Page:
by the general public.
In the hands of skilled professionals who have an appreciation and understanding of
its natural characteristics, timber has significant advantages over alternative structural
materials, enhancing the best designs with a sense of appropriateness, unity, serenity and
warmth in achieving the marriage of form and function which is simply not possible with
concrete and steel.
Before the emergence of modern structural materials such as steel and concrete, timber
was the dominating structural material in the construction industry. The many species of
timber used in timber engineering can be divided into two categories: soft wood and hard
woods. Soft wood is a timber of a conifer where as hardwood is that of a deciduous tree .
One of the oldest existing timber bridges is the 222 meters long chapel bridge in Luzern
Switzerland which was built in 1333 (Stadelmann, 1990). This bridge is a well known
tourist attraction. As with many other bridges in Switzerland, it is covered by a roof, which
effectively protect the wood from biological deterioration. One aspect of long-term
durability of timber structures is that they are often designed in such a way that damaged
element can easily be replaced. Timber is naturally occurring organic material. There are
more than 300,000 species of trees throughout the world, producing timber with a wide
range of properties. Specific details of the properties of common species used in Nigeria
3
Appearance and physical properties of timber include its colour, texture, grain and density.
Others include its thermal properties, acoustic properties, chemical resistance, termite
resistance, electrical resistance and mechanical damping.
Strength properties are the key to structural design although other attributes may well
come into consideration when assessing the overall performance of a component on
structures.
Strength grading may be described as a set of procedures for assessing the strength
properties of a particular piece of timber. The strength grade is arrived at by either visual
grading or machine grading.
The starting point for the determination of many engineering timber properties is the
standard short duration test where failures is expected within a few minutes. In the last
decade much attention is given to study the behavior of timber and timber joints with
respect to damaging effect of sustained loads (Duration of load effect). There are a number
of load cases such as earthquakes and single blast where timber is exposed to substantially
higher loading rates than in the standard short duration test. Example of single blast loads
explosions but also vehicles that crash against a guard – rails. Both are associated with
loading times of a few thousand of a seconds.
In a number of countries like the Netherlands and the United states of America timber
guard –rail system are being considered as alternative for the traditional steel guard- rails.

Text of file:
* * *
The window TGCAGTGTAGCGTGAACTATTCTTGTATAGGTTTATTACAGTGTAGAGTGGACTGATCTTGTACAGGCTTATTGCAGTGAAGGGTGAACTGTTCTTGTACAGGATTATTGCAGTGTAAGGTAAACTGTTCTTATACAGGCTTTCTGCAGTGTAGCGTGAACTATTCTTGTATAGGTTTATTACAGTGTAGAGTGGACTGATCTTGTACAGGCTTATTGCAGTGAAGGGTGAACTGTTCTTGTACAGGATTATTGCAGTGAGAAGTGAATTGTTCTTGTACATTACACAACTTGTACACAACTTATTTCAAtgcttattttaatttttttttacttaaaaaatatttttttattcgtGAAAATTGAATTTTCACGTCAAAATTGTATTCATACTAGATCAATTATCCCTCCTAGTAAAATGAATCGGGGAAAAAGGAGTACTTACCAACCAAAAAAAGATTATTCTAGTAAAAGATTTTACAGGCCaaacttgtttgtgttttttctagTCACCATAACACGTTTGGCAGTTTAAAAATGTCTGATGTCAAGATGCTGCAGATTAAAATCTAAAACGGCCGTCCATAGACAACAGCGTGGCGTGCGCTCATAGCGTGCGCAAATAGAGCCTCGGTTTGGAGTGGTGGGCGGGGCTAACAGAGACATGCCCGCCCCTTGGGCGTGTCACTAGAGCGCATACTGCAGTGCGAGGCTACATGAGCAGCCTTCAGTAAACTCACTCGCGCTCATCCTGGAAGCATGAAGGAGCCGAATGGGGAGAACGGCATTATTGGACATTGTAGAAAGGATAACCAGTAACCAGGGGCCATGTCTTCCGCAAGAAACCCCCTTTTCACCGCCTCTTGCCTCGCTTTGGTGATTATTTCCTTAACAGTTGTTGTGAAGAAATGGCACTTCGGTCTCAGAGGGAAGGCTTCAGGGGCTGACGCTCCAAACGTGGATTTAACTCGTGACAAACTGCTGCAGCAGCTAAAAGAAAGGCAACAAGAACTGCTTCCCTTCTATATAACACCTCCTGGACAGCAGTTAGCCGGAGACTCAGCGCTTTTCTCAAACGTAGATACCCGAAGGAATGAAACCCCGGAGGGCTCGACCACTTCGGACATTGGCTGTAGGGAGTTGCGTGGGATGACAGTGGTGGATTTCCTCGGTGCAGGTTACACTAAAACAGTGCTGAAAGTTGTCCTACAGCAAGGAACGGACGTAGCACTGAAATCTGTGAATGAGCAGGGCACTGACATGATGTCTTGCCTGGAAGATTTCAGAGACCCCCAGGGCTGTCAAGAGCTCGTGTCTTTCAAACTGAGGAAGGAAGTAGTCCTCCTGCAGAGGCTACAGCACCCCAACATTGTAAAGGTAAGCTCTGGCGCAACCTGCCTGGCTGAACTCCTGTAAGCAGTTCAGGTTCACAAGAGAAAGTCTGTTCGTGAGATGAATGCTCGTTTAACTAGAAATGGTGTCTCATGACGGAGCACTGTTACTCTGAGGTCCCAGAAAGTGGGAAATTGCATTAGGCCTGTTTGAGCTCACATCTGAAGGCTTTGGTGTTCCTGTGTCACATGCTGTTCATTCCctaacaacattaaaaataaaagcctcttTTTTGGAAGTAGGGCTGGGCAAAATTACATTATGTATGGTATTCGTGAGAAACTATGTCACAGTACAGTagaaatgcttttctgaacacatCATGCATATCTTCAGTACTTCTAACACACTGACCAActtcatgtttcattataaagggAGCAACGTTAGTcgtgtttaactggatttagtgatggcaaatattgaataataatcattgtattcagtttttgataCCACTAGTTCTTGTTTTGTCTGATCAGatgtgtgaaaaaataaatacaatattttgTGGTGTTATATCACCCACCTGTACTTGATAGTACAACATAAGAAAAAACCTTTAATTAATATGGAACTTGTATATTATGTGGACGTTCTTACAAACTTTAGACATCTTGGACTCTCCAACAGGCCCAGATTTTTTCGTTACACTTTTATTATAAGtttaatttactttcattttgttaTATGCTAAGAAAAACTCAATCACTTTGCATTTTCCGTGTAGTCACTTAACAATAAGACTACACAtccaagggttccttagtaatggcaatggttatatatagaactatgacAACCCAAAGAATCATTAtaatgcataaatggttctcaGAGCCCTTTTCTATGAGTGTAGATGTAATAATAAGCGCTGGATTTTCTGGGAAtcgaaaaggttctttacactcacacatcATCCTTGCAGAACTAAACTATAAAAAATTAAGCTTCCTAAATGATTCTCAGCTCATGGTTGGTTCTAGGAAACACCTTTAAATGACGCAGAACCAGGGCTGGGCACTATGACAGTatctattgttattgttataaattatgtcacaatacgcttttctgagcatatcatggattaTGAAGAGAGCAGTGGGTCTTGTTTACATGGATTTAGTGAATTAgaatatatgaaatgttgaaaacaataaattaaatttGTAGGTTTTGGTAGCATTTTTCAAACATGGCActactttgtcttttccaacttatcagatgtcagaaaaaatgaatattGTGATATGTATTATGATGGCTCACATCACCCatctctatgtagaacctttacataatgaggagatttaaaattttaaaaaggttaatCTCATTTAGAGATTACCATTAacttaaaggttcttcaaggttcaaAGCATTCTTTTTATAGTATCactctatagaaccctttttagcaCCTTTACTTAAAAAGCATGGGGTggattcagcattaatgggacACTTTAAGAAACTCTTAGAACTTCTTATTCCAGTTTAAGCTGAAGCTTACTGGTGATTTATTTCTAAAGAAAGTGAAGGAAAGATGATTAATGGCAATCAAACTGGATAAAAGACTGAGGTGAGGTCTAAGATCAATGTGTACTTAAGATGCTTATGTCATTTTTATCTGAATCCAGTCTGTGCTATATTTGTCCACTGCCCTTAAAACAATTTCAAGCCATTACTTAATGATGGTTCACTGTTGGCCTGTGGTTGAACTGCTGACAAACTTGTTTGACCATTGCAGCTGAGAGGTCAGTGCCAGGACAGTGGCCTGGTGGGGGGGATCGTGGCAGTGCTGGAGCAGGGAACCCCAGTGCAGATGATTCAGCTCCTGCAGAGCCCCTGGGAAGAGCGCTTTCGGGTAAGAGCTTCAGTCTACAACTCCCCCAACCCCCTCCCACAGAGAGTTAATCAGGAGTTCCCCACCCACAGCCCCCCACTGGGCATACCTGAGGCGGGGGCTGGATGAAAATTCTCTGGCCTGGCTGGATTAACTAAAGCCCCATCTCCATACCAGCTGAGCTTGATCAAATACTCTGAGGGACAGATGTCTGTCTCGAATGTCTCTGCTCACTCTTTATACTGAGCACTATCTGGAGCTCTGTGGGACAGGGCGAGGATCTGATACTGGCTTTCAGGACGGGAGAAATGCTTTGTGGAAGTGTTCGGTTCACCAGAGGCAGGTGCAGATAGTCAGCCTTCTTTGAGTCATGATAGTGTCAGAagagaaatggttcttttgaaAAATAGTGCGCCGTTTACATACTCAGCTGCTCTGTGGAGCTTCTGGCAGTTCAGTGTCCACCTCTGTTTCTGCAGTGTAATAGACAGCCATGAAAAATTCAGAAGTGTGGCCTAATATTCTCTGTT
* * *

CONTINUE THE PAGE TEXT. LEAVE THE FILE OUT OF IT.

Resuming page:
Often impact tests showed the ability of wood to withstand impact loads better than
standard short duration test.
Mechanical properties most commonly measured and represented as strength properties
for design include modulus of rupture in bending, maximum stress in compression parallel
4
to grain, compressive stress perpendicular to grain and shear strength parallel to grain,
impact bending strength, tensile strength perpendicular to grain and hardness.
1.2 AIM AND OBJECTIVES OF THE STUDY
1.2.1 Aim
The aim of this research is to determine the structural grade properties of some
selected Nigerian timber species used in buildings in Nigeria in accordance with EN338
(2008) and EN384 (2004).
1.2.2 Objectives
The objectives of this research work are:
i) Determine the moisture content, density, modulus of elasticity and bending strength
of some Nigerian timber species: These are Chlorophoral excelsa (Iroko),
Khaya senegalensis (Mahogany), Ceiba pentandra (Araba) and Daniellia
oliveri (Maje) and classify these species based on EN384 (2004)
ii) Generate data on the derived material properties (tension and compression
strengths parallel and perpendicular to grain, shear strength and shear modulus
of the species based on EN 384 (2004) and JCSS (2006) requirements.)
iii) Determine the characteristic values of both the reference and the derived material of
each species in accordance with EN 384 (2004) with the aid of a specialised
statistical analysis distribution fitting packages (Easy fit 2010).
iv) Perform strength grading in order to assign appropriate strength class to each
species based on EN 338 (2008) recommendations.
5
1.3 SCOPE OF STUDY
1.3.1 The scope of the research work is limited to carrying out
(i) A three – point bending test in accordance with EN408 (2003) and
(ii) A four – point bending test
Tests on four Nigerian Timber species, namely Clorophoral excelsa (Iroko), Khaya
senegalensis (Mahogany), Ceiba pentandra (Araba) and Daniellia oliveri (Maje). The
timber species were tested using three point bending test and four point bending test, to
determine the bending strength, the modulus of elasticity and the strength class of the
timber.